Diving could well be safer, says John Liddiard, if we ditched our basic assumptions and learnt to think the unthinkable
In diving incident reports, one problem seems to come up time and again - lost contact with divers on the surface. Divers come up away from the boat and are not spotted. The boat breaks down and loses contact with divers. Shotlines drag under while divers are decompressing and the boat loses its visual reference. Delayed surface marker buoys are missed in heavy seas.
These are just a few typical scenarios, but how many "diver lost, never seen again" situations include the diver reaching the surface?
Now I will digress, to tell a little story I heard years ago, about a branch of science called "operational analysis", a system of solving problems mathematically.
During World War Two, patrol aircraft would search areas of sea for surfaced or snorkelling U-boats. On spotting one, the aircraft would dive to attack it with depth bombs. On spotting the aircraft, the U-boat would crash-dive and make an evasive turn.
Depth bombs have a greatest effective blast radius at a particular depth, and it was at this depth that they were being set to explode.
This seems sensible enough; set the bombs to explode at the depth at which they give the biggest bang, and you stand more chance of killing the U-boat.
The trouble was, the bombs were not killing many U-boats! A bunch of scientists were locked in a room and told to solve the problem. They looked at dive rates, speed and turn rates of U-boats, the relative effective radius of the bombs at various depths, the spread of the pattern dropped by attacking aircraft and so on.
Their conclusion? The U-boats were often too shallow to be killed by the exploding depth bombs, and if the subs reached the critical depth, they would have time to turn far enough to evade them. Either way, the bombs were wasted.
The solution was to set the bombs to explode at shallower depths. They had a lower effective blast radius, but were more likely to be close enough to the U-boat to do some damage. The kill rate improved significantly.
So how is this connected with diving? To my knowledge, no one has ever gone back to first principles in analysing diving safety. The safety equipment required by training agencies and the safety skills taught to divers have never undergone such a process.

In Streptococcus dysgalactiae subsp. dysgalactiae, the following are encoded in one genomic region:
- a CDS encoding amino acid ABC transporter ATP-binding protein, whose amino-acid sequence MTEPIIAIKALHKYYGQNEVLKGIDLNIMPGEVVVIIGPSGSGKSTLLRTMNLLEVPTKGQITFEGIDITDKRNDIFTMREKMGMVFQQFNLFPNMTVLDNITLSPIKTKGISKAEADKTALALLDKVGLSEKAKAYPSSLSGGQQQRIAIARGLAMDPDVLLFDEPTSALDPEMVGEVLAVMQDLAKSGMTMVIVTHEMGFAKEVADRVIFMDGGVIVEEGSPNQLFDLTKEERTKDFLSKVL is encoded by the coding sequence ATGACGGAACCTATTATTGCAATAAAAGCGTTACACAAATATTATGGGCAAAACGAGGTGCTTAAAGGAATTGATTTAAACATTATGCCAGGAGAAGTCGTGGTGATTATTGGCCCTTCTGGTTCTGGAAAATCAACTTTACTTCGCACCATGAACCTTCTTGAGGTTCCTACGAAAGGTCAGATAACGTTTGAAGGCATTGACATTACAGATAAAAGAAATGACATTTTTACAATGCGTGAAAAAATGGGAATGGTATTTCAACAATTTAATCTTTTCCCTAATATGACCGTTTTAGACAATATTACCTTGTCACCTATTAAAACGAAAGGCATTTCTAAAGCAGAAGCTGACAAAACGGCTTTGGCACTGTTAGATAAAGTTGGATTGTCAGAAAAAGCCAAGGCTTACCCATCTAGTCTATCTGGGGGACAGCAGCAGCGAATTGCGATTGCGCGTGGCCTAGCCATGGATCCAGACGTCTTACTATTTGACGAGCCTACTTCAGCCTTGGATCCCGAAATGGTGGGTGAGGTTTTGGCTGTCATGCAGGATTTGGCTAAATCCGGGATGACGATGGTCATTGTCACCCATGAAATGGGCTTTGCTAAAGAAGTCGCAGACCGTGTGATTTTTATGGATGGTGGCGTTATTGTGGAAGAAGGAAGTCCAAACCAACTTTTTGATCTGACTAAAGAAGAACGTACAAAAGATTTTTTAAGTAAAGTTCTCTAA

The HSE regulations for diving at work now require a risk analysis for each diving project. This applies equally to commercial diving, schools, media and scientific diving, and is a positive step towards a more rational approach to safety.
Unfortunately, many diving operations are missing the point. They take booklets such as the BSAC's Safe Diving Practices, or equivalent PADI standards, and turn them on their heads by inventing a risk and an analysis to justify each safety measure.
They end up with a nice, thick report called a "risk analysis" which tells them they should be following the original booklet, but does it do anything beyond satisfying red tape?
I would describe the sport-diving approach to safety policy as "knee-jerk analysis" - a reflex action to an immediate stimulus: "If divers run out of air, they could drown."
"OK, make them all carry octopus regulators and dive in buddy pairs, that should solve the problem."
What we need to do is analyse diving safety from the ground up. For example, I wouldn't argue that having an alternative air source is intuitively better than not having one. But might not more lives be saved if we spent the equivalent cash on surface-location aids such as yellow flags, EPIRBs and strobe lights, instead of octopus regulators and long hoses?
With the current state of incident reporting and analysis, we simply don't know. Even if the will to question such basic assumptions existed, the data might not be available to conduct a thorough analysis. Incident reports get filed only when things go horribly wrong.
What record is there of incidents avoided by appropriate use of safety aids and application of safety skills? How often are divers forced to approach their buddies for an alternative air source? Having made an ascent, an incident is forgotten and never enters the overall statistics.
How often have divers been "lost" for 10 minutes, then re-located by their cover boat before things got too serious? And what location aids were they using?
If this example seems extreme, look at another item of supposedly "compulsory" diving equipment, the snorkel. Many experienced divers don't bother to carry one. Even those who do, often prefer to surface-swim on their backs. Would more lives be saved if the money new divers spend on a snorkel to complete their basic equipment were spent on a yellow flag?
If money is no object, every diver can be fully equipped with all kinds of safety devices, but most don't have infinitely deep pockets and don't want to cart around so many items of equipment.
Perhaps it's time for a more critical approach to the analysis of diving safety. Who knows, there could be some surprises in store for us.
Appeared in DIVER - May 2000